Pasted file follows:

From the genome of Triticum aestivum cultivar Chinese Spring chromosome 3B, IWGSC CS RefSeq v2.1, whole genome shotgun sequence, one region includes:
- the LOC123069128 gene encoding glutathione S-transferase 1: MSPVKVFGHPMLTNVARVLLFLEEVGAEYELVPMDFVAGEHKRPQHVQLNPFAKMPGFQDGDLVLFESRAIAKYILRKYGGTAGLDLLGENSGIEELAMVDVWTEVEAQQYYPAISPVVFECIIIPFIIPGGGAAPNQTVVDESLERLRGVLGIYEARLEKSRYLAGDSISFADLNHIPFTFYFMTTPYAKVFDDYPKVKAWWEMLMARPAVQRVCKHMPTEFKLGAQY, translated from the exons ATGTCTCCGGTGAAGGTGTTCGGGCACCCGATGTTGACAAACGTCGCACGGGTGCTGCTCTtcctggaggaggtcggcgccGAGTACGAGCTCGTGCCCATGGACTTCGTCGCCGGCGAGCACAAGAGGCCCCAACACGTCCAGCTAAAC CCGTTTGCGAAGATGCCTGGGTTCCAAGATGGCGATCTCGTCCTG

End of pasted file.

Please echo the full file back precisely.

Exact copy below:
From the genome of Triticum aestivum cultivar Chinese Spring chromosome 3B, IWGSC CS RefSeq v2.1, whole genome shotgun sequence, one region includes:
- the LOC123069128 gene encoding glutathione S-transferase 1: MSPVKVFGHPMLTNVARVLLFLEEVGAEYELVPMDFVAGEHKRPQHVQLNPFAKMPGFQDGDLVLFESRAIAKYILRKYGGTAGLDLLGENSGIEELAMVDVWTEVEAQQYYPAISPVVFECIIIPFIIPGGGAAPNQTVVDESLERLRGVLGIYEARLEKSRYLAGDSISFADLNHIPFTFYFMTTPYAKVFDDYPKVKAWWEMLMARPAVQRVCKHMPTEFKLGAQY, translated from the exons ATGTCTCCGGTGAAGGTGTTCGGGCACCCGATGTTGACAAACGTCGCACGGGTGCTGCTCTtcctggaggaggtcggcgccGAGTACGAGCTCGTGCCCATGGACTTCGTCGCCGGCGAGCACAAGAGGCCCCAACACGTCCAGCTAAAC CCGTTTGCGAAGATGCCTGGGTTCCAAGATGGCGATCTCGTCCTG